Criminal Justice Minor
A criminal justice minor from Saint Mary’s complements many fields of study within the social sciences and other areas.
An awareness of how our system of criminal justice functions and interplays with other disciplines enriches, broadens, and deepens understanding and awareness for the way in which our society operates and each individual's circumstances.
Students who minor in criminal justice are exposed to topics such as police and correctional processes and the problems caused by drugs, crime, and delinquency. Other areas to explore involve criminal law, victimology, law enforcement, ethnicity, class, and gender issues.
Border patrol; customs inspector; correctional officer; drug counselor; drug enforcement administration; Federal Bureau of Investigation agent; police officer; probation/parole officer; protective services; security
High School Preparation
European and U.S. History; Government; Psychology; Sociology; Statistics
Enhance Your Experience
A. The following courses:
This course is intended to provide the students with an introduction to the historical, political and social aspects of the criminal justice system. Students explore issues that impact the overall functioning criminal justice system, with a focus on the three main components of the system: police, courts and corrections.
This is an in-depth study of the organization management and function of the police in our modern pluralistic society. Topics covered include: basic police administration and organization relative to police staff and operational functions, operational methods, basic criminal investigative techniques, written and oral communications to include report taking, writing, and testifying in court, and an overview of the legal requirements regarding criminal procedure and evidence.
B. 12 upper-division credits from:
This course examines the history, philosophies, and components of the American correctional system. It provides an overview of the origins of corrections and an introduction to the philosophical ideas with which specific correctional approaches are associated. The history, nature and recent developments of major institutions and programs that make up the current correctional system: jails, probation, intermediate punishments, prison, and parole are explored.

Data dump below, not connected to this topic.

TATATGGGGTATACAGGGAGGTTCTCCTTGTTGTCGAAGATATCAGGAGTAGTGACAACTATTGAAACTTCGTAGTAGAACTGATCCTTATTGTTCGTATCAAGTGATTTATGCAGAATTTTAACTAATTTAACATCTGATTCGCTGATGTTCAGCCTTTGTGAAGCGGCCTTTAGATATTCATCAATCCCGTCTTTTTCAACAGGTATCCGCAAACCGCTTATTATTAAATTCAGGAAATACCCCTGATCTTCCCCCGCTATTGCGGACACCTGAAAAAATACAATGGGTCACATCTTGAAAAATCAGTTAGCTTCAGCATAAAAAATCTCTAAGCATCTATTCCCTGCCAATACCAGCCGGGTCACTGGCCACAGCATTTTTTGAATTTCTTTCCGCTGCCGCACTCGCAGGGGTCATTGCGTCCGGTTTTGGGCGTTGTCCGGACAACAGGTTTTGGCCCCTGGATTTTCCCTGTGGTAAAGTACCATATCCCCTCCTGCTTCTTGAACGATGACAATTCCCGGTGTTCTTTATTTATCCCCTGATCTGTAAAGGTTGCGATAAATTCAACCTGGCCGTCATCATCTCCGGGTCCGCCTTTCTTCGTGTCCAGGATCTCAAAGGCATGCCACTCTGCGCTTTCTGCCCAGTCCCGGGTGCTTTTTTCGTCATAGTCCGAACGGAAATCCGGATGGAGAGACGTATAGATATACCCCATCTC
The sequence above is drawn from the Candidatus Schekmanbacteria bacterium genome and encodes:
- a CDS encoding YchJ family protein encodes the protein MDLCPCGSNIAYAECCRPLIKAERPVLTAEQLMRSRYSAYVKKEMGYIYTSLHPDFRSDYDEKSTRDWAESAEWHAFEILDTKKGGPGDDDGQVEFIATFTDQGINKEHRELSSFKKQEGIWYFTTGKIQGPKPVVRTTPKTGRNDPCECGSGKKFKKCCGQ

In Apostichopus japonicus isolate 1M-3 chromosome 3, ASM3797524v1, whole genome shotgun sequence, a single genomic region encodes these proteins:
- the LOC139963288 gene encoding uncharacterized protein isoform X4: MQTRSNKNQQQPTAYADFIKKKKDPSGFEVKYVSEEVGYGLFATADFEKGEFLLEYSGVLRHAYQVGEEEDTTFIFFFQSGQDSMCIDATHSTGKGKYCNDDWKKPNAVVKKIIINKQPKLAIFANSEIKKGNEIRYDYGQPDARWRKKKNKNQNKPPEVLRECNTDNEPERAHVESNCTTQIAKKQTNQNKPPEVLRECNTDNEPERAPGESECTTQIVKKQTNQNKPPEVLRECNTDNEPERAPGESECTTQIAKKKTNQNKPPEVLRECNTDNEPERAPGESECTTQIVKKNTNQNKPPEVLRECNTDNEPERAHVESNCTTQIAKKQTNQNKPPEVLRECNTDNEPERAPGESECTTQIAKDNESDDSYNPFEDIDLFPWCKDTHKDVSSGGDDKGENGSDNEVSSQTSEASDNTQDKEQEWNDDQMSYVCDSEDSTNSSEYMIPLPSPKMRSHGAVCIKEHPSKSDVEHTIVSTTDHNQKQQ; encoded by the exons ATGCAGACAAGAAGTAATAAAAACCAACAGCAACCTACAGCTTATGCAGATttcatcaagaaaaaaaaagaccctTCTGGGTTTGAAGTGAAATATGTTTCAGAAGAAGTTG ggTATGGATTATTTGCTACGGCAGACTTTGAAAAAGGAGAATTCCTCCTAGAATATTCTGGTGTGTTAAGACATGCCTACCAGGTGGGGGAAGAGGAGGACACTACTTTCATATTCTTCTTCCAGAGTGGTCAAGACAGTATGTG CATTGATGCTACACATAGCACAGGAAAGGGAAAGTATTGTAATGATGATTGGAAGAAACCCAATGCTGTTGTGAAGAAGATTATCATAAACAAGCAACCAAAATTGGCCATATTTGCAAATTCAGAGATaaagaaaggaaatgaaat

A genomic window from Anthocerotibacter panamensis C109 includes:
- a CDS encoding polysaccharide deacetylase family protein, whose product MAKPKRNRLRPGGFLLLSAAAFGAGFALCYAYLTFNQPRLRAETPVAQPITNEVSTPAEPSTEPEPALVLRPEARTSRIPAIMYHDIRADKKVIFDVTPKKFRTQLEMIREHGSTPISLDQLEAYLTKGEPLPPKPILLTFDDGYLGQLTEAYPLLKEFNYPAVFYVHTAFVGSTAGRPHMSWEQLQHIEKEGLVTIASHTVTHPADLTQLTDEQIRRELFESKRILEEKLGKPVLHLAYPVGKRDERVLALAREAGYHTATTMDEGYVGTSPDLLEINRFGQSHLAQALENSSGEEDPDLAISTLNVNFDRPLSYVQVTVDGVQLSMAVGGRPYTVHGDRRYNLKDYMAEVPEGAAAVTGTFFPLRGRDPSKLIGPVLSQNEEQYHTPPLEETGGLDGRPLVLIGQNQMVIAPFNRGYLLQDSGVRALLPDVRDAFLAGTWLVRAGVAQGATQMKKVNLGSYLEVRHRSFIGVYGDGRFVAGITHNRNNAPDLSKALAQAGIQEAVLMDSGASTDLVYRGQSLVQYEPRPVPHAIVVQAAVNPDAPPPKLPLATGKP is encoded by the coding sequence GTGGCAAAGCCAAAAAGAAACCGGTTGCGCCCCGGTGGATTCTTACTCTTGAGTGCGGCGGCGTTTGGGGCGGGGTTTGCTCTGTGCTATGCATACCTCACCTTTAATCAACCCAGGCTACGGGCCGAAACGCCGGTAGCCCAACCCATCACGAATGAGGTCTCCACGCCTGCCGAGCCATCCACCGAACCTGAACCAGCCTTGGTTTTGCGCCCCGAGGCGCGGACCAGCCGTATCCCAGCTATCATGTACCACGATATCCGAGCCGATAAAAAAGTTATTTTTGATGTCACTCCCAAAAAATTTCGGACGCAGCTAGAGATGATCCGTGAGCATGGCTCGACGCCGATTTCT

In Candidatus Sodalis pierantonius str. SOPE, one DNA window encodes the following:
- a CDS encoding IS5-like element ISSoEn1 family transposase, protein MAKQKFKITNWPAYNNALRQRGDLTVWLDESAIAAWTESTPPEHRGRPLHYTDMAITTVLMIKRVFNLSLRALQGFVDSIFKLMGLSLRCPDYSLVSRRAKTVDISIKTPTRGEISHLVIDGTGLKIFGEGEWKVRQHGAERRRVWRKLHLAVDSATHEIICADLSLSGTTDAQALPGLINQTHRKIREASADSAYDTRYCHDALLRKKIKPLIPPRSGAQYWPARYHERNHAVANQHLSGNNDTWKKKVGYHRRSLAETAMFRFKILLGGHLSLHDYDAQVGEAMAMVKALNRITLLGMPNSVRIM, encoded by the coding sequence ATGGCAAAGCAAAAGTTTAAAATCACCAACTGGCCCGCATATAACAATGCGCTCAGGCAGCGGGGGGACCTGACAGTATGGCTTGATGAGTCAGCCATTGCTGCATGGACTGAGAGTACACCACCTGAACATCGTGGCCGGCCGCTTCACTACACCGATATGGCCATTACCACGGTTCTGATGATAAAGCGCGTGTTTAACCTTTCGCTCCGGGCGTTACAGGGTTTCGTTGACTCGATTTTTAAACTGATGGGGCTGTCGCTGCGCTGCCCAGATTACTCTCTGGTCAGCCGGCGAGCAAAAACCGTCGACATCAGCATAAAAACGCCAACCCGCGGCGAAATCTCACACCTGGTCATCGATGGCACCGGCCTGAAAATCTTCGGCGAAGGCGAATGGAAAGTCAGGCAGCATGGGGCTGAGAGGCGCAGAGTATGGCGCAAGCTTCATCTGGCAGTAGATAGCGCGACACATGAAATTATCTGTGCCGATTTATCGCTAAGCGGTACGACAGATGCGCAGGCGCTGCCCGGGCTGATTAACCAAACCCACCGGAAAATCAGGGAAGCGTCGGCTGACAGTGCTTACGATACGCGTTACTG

The primary objective of this course is to provide a comprehensive survey of the use and/or abuse of drugs in the United States and their impact on the criminal justice system. Special attention is given to the historical and sociological contexts in which drug laws have evolved and the implication of those laws on drug prevention policies.
Learning objectives of this course include an understanding of the problems faced by entry-level police officers in the area of criminal warrants and confessions, stop-and-frisk, and pre-trial identification procedures. A detailed understanding of the Minnesota Criminal Statutes is also expected.
This course provides numerous theoretical perspectives on ethnicity, class and gender along with a variety of activities which ensure each student an opportunity for developing an experience base with members of various ethnic, social class and gender communities.
This course examines the multifaceted problem of criminal victimization. The historical and emerging roles of victimology as a field of study are examined and special attention is paid to the theoretical and policy aspects of the field.
Learning objectives of this course include understanding the evolution of Law Enforcement, and the different issues that present themselves during this process. Each student is expected to demonstrate an understanding of the: selection and socialization of police professionals; organizational management; police deviance: corruption and controls; minorities in policing; community-based policing; the use of force and the hazards of police work.
This course focuses on the concept of youth in contemporary society in terms of their behaviors, roles, experiences, and treatment. It does so within the context of the evolution and structural development of two major social institutions: the child welfare and juvenile justice systems. The course uses a sociological framework to emphasize the social, economic, and political realities of childhood in American society.